Austera wasn’t sure what to make of that. She shrugged, and began to descend down the small cliff, sliding down the last little bit, and landing with a thump in the dunes at the cliff base.

Dusting herself off, Au motioned for Archie to follow, who looked at the steep face with uncertainty.

She investigated the bike while Archie gingerly tested the first toehold. It looked in fine, albeit dusty, condition. There was one major exception, that it was missing its, in layman's terms, levitation plate. No way to turn it on though, there was a slot for a key that she certainly did not have. Ah. The cargo. She waved a container of acropolis chips at Archie, who descaled the cliff with gusto at the sight of the bike loaded for bear, with his greatest temptation. What a trove. Only a few containers had been spilled, and subsequently nibbled on by scavengers.

Austera left Archie to take an oral inventory of the chips, much fresher than the chips found under the M&G Cong, munch-by date (trademarked) only a couple days past. She tried the Node’s first floor doorway, and it opened gently, conditioned air washing over her. It was a welcome respite from the burdensome heat of the scrublands. She called Archie over, who reluctantly left the chips after a whispered goodbye. They poked into the node, the delivery receptacle giving way to a vertical garden with a lift up the side towards the main floor.

Au ventured a “Hello”. There was nothing. “Tyton?” Au whispered to Archie “What was that carriers name?” Archie shrugged “Maybe they are lovers,” he whispered back. “Better give them a minute.”

A couple minutes later, Au shouted, “OK, I’m coming in!” The air was fresh. The light was tinted a relaxing tropical orange. It matched the humidity; a soft misting punctuated the silence as the garden was moistened. They took the lift up the node to the second floor. Immediately facing them, at the rear of the node, was a set of exercise equipment. They turned, and were greeted by huge digitally overlaid window. It had a, well, expansive view of the great expanse in it’s perpetual apricot sunset.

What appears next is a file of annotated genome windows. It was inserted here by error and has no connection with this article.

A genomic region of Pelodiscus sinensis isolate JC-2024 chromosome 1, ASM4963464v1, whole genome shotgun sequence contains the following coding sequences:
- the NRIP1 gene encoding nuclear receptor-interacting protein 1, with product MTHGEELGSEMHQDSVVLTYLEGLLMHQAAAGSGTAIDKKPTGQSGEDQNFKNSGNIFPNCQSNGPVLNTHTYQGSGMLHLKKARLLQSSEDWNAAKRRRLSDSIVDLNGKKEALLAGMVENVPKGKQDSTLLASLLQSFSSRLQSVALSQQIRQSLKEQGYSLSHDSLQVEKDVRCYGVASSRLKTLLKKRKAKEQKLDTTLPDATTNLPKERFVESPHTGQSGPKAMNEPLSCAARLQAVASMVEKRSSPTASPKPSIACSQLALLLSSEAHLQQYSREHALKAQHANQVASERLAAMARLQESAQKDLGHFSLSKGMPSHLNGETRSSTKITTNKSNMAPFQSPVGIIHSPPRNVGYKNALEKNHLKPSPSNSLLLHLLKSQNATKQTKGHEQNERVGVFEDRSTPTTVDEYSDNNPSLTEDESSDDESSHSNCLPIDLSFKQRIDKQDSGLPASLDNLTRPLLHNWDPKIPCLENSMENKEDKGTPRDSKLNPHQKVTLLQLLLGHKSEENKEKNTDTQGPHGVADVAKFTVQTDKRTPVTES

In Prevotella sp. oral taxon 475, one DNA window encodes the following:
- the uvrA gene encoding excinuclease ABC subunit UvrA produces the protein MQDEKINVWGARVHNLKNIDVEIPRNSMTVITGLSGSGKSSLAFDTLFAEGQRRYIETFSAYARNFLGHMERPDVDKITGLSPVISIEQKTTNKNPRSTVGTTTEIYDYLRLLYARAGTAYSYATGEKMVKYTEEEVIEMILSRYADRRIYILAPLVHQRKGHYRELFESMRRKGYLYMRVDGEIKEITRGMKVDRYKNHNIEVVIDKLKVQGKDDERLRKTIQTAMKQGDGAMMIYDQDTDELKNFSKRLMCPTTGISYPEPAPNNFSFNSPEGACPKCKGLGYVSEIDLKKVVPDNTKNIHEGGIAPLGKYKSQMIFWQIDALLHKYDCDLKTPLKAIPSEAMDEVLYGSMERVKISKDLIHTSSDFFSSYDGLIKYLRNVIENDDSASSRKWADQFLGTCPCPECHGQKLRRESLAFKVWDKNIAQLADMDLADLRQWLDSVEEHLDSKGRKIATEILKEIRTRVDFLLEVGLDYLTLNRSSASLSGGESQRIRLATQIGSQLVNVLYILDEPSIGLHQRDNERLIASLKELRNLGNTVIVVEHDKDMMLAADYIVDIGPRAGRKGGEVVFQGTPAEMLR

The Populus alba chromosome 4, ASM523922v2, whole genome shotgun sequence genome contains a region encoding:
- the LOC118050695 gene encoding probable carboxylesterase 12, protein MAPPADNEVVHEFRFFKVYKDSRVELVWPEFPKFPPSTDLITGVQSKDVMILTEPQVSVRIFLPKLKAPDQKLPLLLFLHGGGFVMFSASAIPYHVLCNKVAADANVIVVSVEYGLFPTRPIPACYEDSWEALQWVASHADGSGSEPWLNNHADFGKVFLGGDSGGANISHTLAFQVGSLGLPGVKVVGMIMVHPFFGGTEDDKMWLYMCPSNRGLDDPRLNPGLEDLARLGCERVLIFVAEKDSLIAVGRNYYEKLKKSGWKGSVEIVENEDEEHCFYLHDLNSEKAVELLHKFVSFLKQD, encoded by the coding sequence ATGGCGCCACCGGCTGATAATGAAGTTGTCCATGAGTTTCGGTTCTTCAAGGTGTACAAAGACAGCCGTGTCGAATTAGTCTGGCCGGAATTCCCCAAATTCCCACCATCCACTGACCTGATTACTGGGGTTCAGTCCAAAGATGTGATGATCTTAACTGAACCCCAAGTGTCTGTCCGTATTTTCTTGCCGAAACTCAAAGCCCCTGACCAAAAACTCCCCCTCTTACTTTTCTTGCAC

As advertised, it was salt flats in all directions. Except one. In one direc tion, Au observed warily, A smudge encroached. A dark smudge obscuring a, let’s just say not entirely insubstantial part of the horizon. It had a blinking square overlaid overtop. A number was increasing on the bottom. “CAE” read Au, “Huh.”

A message was frozen on screen, ending with “We will be unavailable for the foreseeable future, and then some. We wish you the best of luck in your future endeavours. We await your appearance among the strs.”

It appeared to be an automatic message. It was the same as the one that had the Dean utterly, and completely frazzled. How cryptic, and yet completely expected from the strange inhabitants of the Alovian station that had disappeared without a trace.

On the wall, someone had scrawled in white “Headed to confirm sighting of Anomaly. Very concerning. Please send help; I believe the temporal farms must be shut down.”

She wondered if the carrier had gone too; why had they ditched the bike?

Au pointed the smudge and writing out to Archie. “The solar farms?” Archie pshawed, he had an immense amount of faith in the quality of the panels he’d been building, but he couldn’t help remembering the panel floating in the empty research station... They couldn’t just turn off the entire energy source of Old Jardinian with naught but a strong concern and some writing on the wall, could they?